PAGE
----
|Publication number||US3586642 A|
|Publication date||Jun 22, 1971|
|Filing date||Oct 22, 1968|
|Priority date||May 29, 1968|
|Publication number||US 3586642 A, US 3586642A, US-A-3586642, US3586642 A, US3586642A|
|Inventors||Hayakawa Shigeru, Kurokawa Eisuke, Matsuo Yoshihiro, Sasaki Hiromu|
|Original Assignee||Matsushita Electric Ind Co Ltd|
|Export Citation||BiBTeX, EndNote, RefMan|
|Referenced by (23), Classifications (14)|
|External Links: USPTO, USPTO Assignment, Espacenet|
June 22, 1971 Filed Oct. 22, 1968 RESISTIVITY INCREAS YOSHIHIRO MATSUO ET AL. 5
PTC THERMISTCR OF BaTi 0 AND OTHER OXIDES 2 Sheets-$hect 1 FIG. I
AC IOOV FIG 2 ON-OFF CYCLES Y. MATSUO E. KUROKAWA H. SASAKI S. HAYAKAWA.
Attorneys June 22, 1971 YOSHIHIRO MATSUO PTC THERMISTOR OF Ba'li 0 AND Filed Oct. 22, 1968 TEMPERATURE (C) 7(Furnoce cooling) 8(300 C/hf) 2 Sheets-Sheot 2 FIG. 3
9(150 C/hr) IOOO IO( 5O C/hr) 800 o A l l l l l TIME (HOUR) Y. MATSUO E. KUROKAWA H. SASAKI S. HAYAKAWA,
United States Patent 3,586,642 PTC THERMISTOR 0F BaTi0 AND OTHER OXIDES Yoshihiro Matsuo, Eisuke Kurokawa, Hiromu Sasaki, and
Shigeru Hayakawa, Osaka, Japan, assignors to Matsushita Electric Industrial Co., Ltd., Osaka, Japan Filed Oct. 22, 1968, Ser. No. 769,681 Claims priority, application Japan, May 29, 1968, 43/ 37,425 Int. Cl. H01b 1/06; C04b 33/00 U.S. Cl. 252--520 6 Claims ABSTRACT OF THE DISCLOSURE This invention relates to a method of producing a ceramic thermistor having a positive temperature coefficient of electrical resistance, which will be hereinafter designated as PTC thermistor for convenience.
It is well known that the BaTiO ceramic shows a semiconductivity when being incorporated with a small amount of metal oxide such as oxide of a rare earth element: Y, Bi, Sb, Nb or Ta. The fired semiconductive ceramic body shows an anomalous PTC behavior in a specific temperature range, which will be hereinafter called PTC range. In both temperature sides lower and higher than said PTC range, the PTC thermistor has a negative temperature coefiicient of resistivity. The PTC range coincides with the temperature range where the dielectric constant of ferroelectric BaTiO varies with temperature in accordance with the Curie-Weiss law. The temperature at which the PTC behavior starts to appear coincides with the ferroelectric Curie-point at which the crystal structure transforms from tetragonal to cubic symmetry. The temperature at which the PTC behavior starts to appear will be hereinafter designated as PTC onset temperature. Therefore, a PTC onset temperature of the PTC thermistors can be shifted by a substitution of the constituent ions of the thermistor material compositions as well as in the case of ferroelectric BaTiO solid solutions.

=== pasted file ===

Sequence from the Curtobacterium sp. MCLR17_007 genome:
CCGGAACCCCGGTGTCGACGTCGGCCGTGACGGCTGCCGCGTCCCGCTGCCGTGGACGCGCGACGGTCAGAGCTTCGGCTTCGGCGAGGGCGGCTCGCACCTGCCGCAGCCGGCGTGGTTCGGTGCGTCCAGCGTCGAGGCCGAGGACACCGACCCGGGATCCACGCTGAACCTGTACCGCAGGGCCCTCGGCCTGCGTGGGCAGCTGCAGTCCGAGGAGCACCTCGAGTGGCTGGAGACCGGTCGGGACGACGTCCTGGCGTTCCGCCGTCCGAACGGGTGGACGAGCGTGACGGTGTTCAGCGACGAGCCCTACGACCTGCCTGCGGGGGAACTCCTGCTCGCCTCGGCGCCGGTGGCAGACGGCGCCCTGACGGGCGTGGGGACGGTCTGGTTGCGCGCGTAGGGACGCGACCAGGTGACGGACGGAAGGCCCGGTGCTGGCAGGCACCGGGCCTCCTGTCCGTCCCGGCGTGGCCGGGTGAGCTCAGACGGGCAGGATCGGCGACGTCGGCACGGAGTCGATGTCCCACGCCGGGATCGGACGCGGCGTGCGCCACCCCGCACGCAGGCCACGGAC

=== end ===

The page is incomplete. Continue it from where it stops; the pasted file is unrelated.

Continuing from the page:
The PTC thermistors have been recognized as promising components for electric devices. Possible applications thereof are for use as an element of a heating device with a self-current regulating action, over-heat protector, temperature controller, etc.
The conventional PTC thermistors tend to show an increase in the electrical resistance thereof with aging and the increase is accelerated by a high electric power loading. Such increase in the electrical resistance is most seriously observed in the lower temperature side than in the PTC range. Since the electrical resistance of the PTC thermistor in the lower temperature range determines the limit of electric current to be regulated, an increase in the electrical resistance is undesirable for practical application in a high electric power situation.
For these reasons, PTC thermistors have not served as heating device elements for regulating high electric power.
It is, therefore, an object of the present invention to provide a PTC thermistor characterized by high stability during the working thereof under high electric power.
It is another object of the present invention to provide a method of producing a PTC thermistor characterized by high stability under a high electric power test.
These objects of the present invention and the manner of their attainment will be apparent to the art-skilled upon consideration of the following description taken together with the accompanying drawings in which:
FIG. 1 is a block diagram showing an electrical circuit for high power aging tests.